Examples » Model Viewer

Scene graph, resource management and model importing.


In this example we will import a 3D scene file and display it interactively on the screen. The tutorial covers these new features:

Note that this example is deliberately simplified to highlight the above features. For a full-featured model viewer and animation player see the magnum-player app.

Scene graph

In previous examples we managed our scene manually, because there was just one object. However, as object count increases, it's better to have the objects organized in a scene graph. Magnum SceneGraph takes care of three key things:

  • parent/child object relations
  • hierarchic object transformations
  • attaching features to objects (drawing, animation, ...)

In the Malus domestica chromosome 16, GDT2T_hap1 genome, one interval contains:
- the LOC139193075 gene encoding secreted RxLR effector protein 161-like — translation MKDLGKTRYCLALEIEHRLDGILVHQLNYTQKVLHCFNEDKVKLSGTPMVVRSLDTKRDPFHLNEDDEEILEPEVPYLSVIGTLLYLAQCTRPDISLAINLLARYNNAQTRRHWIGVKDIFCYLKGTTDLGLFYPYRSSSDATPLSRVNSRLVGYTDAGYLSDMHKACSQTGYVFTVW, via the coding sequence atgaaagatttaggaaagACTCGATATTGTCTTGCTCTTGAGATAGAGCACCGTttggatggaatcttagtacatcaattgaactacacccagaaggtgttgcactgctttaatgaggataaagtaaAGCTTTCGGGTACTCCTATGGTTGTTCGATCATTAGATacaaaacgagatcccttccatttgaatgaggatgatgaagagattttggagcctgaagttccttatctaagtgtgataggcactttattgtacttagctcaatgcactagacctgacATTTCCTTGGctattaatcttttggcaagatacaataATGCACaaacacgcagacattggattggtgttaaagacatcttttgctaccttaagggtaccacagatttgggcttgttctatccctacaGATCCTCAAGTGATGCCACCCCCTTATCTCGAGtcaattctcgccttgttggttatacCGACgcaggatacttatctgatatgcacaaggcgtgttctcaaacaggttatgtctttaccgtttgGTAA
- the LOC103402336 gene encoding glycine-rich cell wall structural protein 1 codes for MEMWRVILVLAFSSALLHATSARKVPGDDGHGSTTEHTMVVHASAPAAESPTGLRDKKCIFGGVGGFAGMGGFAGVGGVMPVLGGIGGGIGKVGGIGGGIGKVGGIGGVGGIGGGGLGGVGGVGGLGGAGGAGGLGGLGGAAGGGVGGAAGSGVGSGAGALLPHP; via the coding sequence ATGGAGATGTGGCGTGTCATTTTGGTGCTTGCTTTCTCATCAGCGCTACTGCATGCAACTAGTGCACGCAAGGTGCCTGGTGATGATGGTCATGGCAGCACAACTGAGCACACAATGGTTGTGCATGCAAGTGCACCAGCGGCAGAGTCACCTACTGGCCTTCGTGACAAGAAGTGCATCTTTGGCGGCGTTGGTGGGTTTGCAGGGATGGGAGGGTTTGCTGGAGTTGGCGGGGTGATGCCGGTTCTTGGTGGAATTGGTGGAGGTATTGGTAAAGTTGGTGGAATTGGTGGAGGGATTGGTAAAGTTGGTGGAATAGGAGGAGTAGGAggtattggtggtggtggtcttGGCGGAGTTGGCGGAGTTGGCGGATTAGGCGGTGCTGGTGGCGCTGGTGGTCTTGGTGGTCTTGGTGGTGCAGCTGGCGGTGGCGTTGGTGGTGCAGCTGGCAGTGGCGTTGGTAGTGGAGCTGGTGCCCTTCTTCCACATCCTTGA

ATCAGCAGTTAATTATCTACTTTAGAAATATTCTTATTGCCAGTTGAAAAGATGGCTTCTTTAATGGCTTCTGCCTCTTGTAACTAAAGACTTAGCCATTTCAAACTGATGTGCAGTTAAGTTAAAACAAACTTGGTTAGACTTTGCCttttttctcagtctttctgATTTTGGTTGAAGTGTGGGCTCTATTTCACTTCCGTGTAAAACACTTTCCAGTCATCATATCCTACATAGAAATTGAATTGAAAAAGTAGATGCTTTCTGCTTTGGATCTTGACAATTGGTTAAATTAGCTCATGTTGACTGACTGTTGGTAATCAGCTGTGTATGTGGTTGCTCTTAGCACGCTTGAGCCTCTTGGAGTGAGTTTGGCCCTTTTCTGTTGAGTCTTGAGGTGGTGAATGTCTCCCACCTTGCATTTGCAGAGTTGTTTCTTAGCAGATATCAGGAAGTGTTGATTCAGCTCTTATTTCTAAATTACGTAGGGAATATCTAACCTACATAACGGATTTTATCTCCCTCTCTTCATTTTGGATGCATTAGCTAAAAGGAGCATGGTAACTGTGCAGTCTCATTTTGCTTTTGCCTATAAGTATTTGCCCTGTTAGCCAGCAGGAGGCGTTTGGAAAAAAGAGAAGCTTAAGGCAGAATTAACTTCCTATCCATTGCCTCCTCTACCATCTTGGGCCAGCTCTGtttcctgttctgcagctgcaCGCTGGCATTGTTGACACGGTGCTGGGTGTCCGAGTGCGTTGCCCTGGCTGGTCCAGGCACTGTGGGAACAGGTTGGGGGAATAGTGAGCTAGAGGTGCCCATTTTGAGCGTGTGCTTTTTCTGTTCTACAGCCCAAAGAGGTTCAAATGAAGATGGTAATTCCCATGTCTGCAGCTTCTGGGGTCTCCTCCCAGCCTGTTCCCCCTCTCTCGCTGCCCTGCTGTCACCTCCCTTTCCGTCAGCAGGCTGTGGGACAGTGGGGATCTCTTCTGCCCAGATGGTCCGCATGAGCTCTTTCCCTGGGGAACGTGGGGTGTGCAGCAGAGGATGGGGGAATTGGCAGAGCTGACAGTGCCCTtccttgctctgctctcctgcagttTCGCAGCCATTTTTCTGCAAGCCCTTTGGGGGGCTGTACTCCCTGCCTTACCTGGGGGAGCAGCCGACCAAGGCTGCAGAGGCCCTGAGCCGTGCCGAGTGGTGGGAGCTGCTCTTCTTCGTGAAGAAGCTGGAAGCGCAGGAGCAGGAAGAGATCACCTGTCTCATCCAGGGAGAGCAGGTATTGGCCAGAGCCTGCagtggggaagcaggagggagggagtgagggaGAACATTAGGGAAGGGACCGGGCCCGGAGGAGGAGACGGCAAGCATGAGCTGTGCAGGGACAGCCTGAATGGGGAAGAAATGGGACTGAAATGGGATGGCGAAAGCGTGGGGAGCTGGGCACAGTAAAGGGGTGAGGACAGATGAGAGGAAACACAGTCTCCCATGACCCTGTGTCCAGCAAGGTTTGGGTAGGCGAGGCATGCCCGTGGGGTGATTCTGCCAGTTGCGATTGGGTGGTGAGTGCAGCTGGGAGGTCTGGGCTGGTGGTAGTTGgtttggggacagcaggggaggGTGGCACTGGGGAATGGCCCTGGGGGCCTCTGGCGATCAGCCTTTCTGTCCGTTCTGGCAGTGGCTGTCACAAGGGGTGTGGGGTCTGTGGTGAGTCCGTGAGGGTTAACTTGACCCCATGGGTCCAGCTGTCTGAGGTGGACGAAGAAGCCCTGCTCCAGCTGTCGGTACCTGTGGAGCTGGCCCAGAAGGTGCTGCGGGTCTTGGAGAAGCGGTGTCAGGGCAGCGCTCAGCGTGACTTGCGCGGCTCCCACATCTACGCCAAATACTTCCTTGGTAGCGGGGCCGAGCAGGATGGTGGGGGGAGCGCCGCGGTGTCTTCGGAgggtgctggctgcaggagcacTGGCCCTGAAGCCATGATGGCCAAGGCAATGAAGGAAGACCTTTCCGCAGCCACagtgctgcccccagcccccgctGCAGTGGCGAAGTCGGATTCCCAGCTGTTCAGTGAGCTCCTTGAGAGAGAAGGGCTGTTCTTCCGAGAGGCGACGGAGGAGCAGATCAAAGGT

For a scene there is one root SceneGraph::Scene object and some SceneGraph::Object instances. Each object can have a parent and maintains a list of its children. This hierarchy is used also to simplify memory management — when destroying any object, all its children and features are recursively destroyed too.

Each particular scene graph uses some transformation implementation, which stores transformation for each object (relative to parent) and provides convenience functions for most used transformations, like translation, rotation and scaling. It is also possible to calculate an absolute transformation or transformation relative to some arbitrary object in the same scene.

Features are added to objects to make them do something useful. The most common feature, which will be also used in this example, is SceneGraph::Drawable. When implemented, it allows the object to be drawn on the screen. Each drawable is part of some SceneGraph::DrawableGroup and this group can be then rendered in one shot using SceneGraph::Camera. The camera is also a feature — it handles various projection parameters and is attached to an object that controls its transformation in the scene.